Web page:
The topography consists of gently rolling hills with less than 100 m difference in elevation. The Project area typically hosts thorn scrub and savannah. Much of the area has been cleared for agriculture. The primary source of water for this project is the Jequitinhonha River.

 

1.4History

 

Exploration and mining activities prior to Sigma’s project interest were conducted by Companhia Estanìfera do Brazil (CEBRAS), Arqueana Minérios e Metais (Arqueana), Tanex Resources plc (Tanex; a subsidiary of Sons of Gwalia Ltd (Sons of Gwalia)), and RI-X Mineração S.A. (RI-X). CEBRAS produced a tin/tantalite concentrate from open pit mines from 1957 to the 1980s. Arqueana operated small open pit mines from the 1980s to the 2000s, exploiting pegmatite and alluvial gravel material for tin and tantalite. Tanex Resources obtained a project interest from Arqueana, and undertook channel sampling, air-track, and reverse circulation (RC) drilling. The Project was subsequently returned to Arqueana. In 2012, RI-X obtained a controlling interest in Arqueana, and formed a new subsidiary company to Arqueana called Araçuaí Mineração whose name was later changed to SMSA. SMSA completed mapping, data compilation, a ground magnetic survey, channel sampling, and HQ core drilling. A heavy mineral separation (HMS) pilot plant was built during 2014–2015. Lithium-specific mining activities were conducted over at least five deposits in the Northern Complex, and four deposits in the Southern Complex.

 

In 2017 Sigma purchased a dense media separation (DMS) unit to produce a 6% Li2O spodumene concentrate. Sigma has completed ground reconnaissance, satellite image interpretation, geological mapping, channel and chip sampling, trenching, core drilling, Mineral Resource and Mineral Reserve estimation, and a feasibility study. Sigma initially focused on a geological assessment of available field data to prioritize the 200 known pegmatites that occur on the various properties for future evaluation. A ranking table that highlighted pegmatite volume, mineralogy and Li2O and Ta2O5 grade was established. Within the more prospective areas, Sigma concentrated its activities on detailed geological and mineralogical mapping of historically mined pegmatites, in particular, on the larger pegmatites.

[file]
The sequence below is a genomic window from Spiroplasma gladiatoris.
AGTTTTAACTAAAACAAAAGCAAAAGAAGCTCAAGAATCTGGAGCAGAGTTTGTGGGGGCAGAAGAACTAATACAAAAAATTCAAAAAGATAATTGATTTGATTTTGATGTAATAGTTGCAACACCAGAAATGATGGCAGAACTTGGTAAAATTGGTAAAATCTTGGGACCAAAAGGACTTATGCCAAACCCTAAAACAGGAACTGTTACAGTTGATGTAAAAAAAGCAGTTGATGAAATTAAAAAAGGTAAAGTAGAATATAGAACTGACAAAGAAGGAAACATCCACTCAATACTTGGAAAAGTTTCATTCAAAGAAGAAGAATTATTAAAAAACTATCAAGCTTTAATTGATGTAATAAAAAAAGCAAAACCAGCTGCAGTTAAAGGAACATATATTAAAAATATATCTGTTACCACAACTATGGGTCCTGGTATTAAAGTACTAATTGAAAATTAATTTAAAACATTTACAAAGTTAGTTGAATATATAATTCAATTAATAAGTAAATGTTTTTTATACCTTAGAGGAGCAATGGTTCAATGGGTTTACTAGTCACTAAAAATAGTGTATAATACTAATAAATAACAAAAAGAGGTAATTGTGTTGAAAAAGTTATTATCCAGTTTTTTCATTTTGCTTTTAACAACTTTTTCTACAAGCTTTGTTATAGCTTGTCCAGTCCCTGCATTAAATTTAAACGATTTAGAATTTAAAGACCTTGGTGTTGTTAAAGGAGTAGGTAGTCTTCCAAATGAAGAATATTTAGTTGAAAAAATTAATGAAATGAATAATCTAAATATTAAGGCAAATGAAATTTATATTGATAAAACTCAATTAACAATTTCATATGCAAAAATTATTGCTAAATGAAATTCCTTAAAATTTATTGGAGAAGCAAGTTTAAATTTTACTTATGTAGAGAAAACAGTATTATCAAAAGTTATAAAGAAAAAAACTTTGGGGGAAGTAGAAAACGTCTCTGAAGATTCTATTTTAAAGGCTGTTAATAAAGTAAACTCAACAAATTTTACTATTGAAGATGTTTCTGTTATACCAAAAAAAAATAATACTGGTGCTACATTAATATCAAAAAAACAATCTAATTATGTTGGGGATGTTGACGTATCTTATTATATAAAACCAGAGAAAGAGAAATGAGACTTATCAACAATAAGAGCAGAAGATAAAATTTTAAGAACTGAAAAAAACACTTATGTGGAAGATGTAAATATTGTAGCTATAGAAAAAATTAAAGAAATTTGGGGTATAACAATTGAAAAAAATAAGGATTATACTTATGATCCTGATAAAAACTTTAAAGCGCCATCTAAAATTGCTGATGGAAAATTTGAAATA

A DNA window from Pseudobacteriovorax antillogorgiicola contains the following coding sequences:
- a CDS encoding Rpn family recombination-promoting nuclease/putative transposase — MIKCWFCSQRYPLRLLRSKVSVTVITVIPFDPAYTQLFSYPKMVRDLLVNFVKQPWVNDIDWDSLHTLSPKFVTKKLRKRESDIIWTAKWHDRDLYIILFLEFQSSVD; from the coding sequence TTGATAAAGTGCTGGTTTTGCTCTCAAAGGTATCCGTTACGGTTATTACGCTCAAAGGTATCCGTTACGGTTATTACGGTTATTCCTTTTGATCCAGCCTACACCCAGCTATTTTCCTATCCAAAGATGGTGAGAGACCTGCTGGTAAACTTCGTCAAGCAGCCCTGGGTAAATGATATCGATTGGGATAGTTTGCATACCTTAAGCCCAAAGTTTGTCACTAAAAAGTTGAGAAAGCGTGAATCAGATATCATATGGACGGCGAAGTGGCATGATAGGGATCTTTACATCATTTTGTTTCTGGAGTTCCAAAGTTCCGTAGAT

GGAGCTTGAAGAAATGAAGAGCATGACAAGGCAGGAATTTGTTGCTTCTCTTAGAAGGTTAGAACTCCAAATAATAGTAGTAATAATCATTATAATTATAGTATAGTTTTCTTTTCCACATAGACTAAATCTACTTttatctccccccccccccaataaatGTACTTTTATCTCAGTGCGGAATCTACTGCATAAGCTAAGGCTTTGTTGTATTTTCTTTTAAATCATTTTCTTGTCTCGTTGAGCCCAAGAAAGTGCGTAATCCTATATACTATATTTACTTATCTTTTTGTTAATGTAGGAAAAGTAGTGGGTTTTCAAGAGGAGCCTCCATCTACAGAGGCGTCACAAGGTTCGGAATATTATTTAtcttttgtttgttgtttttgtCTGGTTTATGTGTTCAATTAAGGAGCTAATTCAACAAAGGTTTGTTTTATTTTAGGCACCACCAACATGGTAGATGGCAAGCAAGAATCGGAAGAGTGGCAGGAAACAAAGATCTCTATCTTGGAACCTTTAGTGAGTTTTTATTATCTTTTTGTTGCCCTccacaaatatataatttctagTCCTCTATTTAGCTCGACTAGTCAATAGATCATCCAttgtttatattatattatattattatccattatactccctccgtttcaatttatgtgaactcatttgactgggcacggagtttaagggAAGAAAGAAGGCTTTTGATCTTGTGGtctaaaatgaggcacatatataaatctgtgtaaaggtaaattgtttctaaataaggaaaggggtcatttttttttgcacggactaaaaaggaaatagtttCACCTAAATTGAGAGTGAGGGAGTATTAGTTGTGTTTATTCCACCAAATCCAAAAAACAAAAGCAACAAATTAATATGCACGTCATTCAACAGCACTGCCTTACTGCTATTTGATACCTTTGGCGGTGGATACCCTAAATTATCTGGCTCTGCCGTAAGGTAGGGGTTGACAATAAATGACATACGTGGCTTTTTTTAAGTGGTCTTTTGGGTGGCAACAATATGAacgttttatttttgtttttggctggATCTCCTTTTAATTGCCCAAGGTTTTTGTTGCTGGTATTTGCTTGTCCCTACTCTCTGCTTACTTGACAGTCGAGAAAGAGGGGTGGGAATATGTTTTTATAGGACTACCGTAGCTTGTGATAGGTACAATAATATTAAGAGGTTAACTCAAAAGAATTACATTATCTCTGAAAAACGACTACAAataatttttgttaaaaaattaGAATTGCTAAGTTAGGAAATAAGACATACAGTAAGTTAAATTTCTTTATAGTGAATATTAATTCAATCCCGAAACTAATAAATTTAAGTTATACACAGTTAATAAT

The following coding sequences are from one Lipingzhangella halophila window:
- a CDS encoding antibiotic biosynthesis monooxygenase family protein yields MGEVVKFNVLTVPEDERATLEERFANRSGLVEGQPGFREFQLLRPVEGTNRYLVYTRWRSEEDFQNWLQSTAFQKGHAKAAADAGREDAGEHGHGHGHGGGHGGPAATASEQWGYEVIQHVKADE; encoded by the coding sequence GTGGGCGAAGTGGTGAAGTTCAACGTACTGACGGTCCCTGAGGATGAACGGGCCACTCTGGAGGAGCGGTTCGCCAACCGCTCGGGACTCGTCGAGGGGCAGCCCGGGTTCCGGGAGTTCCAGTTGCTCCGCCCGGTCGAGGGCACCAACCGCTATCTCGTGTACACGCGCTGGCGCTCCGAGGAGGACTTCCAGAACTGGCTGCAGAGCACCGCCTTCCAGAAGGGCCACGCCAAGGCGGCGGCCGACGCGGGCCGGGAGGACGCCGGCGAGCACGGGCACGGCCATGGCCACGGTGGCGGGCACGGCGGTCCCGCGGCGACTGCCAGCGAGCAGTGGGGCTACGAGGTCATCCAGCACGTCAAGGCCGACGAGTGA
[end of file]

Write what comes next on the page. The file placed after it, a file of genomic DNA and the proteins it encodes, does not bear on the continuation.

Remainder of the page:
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1.5Geological Setting and Mineralization

 

The pegmatites in the Project area are classified as lithium–cesium–tantalum or LCT types. The Project area lies in the Eastern Brazilian Pegmatite Province (EBP) that encompasses a very large region of about 150,000 km2, stretching from the state of Bahia to Rio de Janeiro state.

 

The pegmatite swarm is associated with the Neoproterozoic Araçuaí orogeny and has been divided into two main types: anatectic (directly formed from the partial melting of the country rock) or residual pegmatite (fluid rich silicate melts resulting from the fractional crystallization of a parent magma). The pegmatites in the Project area are interpreted to be residual pegmatites and are further classified as LCT types.

 

Pegmatite bodies are typically hosted in a grey biotite–quartz schist and form bodies that are generally concordant with the schist foliation but can also cross-cut foliation. The dikes are sub-horizontal to shallow-dipping sheeted tabular bodies, typically ranging in thickness from a few metres up to 40 m or more, and display a discontinuous, thin, fine-grained chilled margin. Typical pegmatite mineralogy consists of microcline, quartz, spodumene, albite and muscovite. Spodumene typically comprises about 28–30% of the dike, microcline and albite around 30–35%, and white micas about 5–7%. Locally, feldspar and spodumenes crystals can reach as much as 10–20 cm in length. Tantalite, columbite and cassiterite can occur in association with albite and quartz. The primary lithium-bearing minerals are spodumene and petalite. Spodumene can theoretically contain as much as 3.73% Li, equivalent to 8.03% Li2O, whereas petalite, can contain as much as 2.09% lithium, equivalent to 4.50% Li2O.

 

Features of the pegmatites where mineral resources have been estimated include:

 

Xuxa:

 

foliation concordant, strikes northwest–southeast, dips to the southeast at 40º to 45º, and is not zoned. The strike length is 1,700 m, averages 12–13 m in thickness and has been drill tested to 259 m in depth. Xuxa remains open to the west, east, and at depth.

 

Barreiro:

 

foliation discordant, strikes northeast–southwest, dips to the southeast at 30º to 35º, and is slightly zoned with a distinct spodumene zone as well as an albite zone. The pegmatite is about 600 m long (strike), 30–35 m wide, and 800 m along the dip direction. Barreiro remains open to the northeast and at depth.

 

Murial:

 

foliation discordant, strikes north–south, and has a variable westerly dip, ranging from 25º to 75º. The strike length is about 750 m, with a thickness of 15–20 m, and the down-dip dimension is 200 m. The pegmatite is zoned with a spodumene-rich intermediate zone and a central zone that contains both spodumene and petalite. The southern section of the pegmatite has lower lithium tenors than the norther portion of the dike. Murial remains open to the north, south, and at depth.

 

Lavra do Meio: